Expert Essay: Doug Rossinow, Professor of History at Metropolitan State University, discusses the faith-based traditions, leaders, and organizations that have shaped the history of religion in Minnesota.
Before 1899, few Minnesotans had access to free public libraries. But in that year, the state legislature began funding a system of traveling libraries that were sent to underserved communities in all parts of the state for only the cost of shipping.
The Treaty of Mendota was signed between the Mdewakanton and Wahpekute bands of the Dakota and the United States Government in 1851. By signing this treaty and the Treaty of Traverse des Sioux the same year, the Dakota transferred ownership of their lands to the United States. The Treaties of 1851 opened millions of acres to white settlement. For the Dakota, the treaties represented a step towards the loss of their homeland, and the U.S.-Dakota War of 1862.
The Treaty of Traverse des Sioux of 1851 is an agreement between the Sisseton and Wahpeton bands of Dakota and the U.S. government. It transferred ownership of much of southern and western Minnesota from the Dakota to the United States. The treaty is significant in Minnesota's history because, along with similar treaties signed that same year, it opened twenty-four million acres of land to immigration. For the Dakota, these treaties marked another step in the process that saw them increasingly marginalized in and dismissed from land that was their home.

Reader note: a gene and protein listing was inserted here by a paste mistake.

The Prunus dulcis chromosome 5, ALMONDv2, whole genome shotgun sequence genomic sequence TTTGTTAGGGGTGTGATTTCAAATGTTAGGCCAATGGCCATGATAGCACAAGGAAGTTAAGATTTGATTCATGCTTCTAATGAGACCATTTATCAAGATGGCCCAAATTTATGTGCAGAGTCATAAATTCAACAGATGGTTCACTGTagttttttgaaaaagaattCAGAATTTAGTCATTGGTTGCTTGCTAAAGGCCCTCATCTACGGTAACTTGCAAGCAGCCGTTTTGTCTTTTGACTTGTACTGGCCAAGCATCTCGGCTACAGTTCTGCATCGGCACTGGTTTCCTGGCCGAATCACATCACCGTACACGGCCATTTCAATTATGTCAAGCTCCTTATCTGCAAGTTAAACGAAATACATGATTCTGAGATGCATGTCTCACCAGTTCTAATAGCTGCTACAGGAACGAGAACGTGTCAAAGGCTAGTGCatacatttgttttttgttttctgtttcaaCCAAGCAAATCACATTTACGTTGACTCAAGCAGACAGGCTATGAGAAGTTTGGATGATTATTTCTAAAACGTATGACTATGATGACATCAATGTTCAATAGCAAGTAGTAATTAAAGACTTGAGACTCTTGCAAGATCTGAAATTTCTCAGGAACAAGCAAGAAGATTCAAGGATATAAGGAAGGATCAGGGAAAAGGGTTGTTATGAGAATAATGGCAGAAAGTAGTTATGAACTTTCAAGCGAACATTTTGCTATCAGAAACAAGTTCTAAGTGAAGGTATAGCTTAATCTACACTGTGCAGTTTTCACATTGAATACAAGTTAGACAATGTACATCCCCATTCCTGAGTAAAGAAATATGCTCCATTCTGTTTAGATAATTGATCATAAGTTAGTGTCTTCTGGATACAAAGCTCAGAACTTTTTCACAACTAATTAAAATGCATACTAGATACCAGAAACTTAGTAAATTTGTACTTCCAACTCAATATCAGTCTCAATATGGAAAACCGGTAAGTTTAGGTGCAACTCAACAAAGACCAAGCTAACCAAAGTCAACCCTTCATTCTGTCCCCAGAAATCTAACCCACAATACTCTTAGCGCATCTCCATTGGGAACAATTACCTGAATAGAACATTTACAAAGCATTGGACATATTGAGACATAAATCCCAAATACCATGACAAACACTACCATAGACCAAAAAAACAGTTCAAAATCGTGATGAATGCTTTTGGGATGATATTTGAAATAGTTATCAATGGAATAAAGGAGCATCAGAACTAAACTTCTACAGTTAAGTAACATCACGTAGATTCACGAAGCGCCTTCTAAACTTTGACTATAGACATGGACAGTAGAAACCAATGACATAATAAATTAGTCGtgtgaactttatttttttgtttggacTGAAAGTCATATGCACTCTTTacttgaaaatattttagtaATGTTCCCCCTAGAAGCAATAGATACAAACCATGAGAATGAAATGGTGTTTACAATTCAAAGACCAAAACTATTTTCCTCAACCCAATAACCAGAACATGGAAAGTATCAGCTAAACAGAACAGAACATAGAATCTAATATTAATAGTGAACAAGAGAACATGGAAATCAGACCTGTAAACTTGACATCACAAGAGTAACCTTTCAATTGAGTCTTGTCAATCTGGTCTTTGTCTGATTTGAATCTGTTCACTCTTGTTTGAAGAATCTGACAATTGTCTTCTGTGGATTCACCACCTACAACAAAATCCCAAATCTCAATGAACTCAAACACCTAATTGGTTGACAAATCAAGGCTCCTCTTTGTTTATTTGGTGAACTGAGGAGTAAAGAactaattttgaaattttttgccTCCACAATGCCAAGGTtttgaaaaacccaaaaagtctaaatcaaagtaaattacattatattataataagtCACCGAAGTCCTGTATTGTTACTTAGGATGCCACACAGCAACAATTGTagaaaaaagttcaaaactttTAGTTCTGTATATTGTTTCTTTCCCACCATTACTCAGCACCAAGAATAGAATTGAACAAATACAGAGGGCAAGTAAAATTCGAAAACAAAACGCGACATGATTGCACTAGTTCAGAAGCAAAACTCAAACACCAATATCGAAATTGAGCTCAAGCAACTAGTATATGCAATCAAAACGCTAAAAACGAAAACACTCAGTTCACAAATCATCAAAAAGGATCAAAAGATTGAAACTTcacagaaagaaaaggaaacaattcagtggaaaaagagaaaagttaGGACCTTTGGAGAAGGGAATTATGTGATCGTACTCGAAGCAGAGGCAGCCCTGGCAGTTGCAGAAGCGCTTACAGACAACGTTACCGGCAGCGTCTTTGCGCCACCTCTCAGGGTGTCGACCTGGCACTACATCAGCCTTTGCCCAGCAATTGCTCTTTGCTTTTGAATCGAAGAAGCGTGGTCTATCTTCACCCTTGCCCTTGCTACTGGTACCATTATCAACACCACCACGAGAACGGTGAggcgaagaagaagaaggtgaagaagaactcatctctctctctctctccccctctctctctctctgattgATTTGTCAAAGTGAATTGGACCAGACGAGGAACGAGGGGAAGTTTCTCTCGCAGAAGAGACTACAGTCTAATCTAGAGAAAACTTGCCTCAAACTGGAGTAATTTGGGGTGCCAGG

After the discovery of taconite in the late nineteenth century, scientists struggled to find ways to extract iron ore from this sedimentary rock, which contains 25 to 30 percent iron. The process that was eventually developed involves crushing the hard rock into a powder-like consistency. The iron ore is then removed with magnets and turned into pellets.
The Universal Laboratories building played a key role during World War II by ensuring that the United States had an adequate domestic supply of the essential crude drug ergot. As war threatened to cut off imported supplies of crude ergot, Universal Laboratories developed an effective collecting and processing operation in Dassel.
The University of Minnesota Landscape Arboretum is the state's largest, most diverse and complete horticultural site. The grounds have more than five thousand types of plants, including fruits, vegetables, bushes and flowers. Located about twenty miles west of the Twin Cities, it is a significant horticultural resource.
John Vachon traveled the world as a professional photographer, but the St. Paul native's work was always shaped by his Midwestern upbringing. He is most remembered for his photographs for the Farm Security Administration (FSA) and Look magazine.
In 1888, a St. Paul Globe exposé of women's working conditions penned by "Eva Gay" launched the career of Eva McDonald Valesh, a young writer. During the time that she lived in the state, Valesh left a big impression on Minnesota journalism, politics, and labor organizing.
Charlotte Ouisconsin Clark Van Cleve was the child of a military family and a crusader for the rights of disadvantaged people in Minnesota and beyond. Born during her parents' journey to help build the future Fort Snelling, she lived to see a fledgling community grow into an urban center.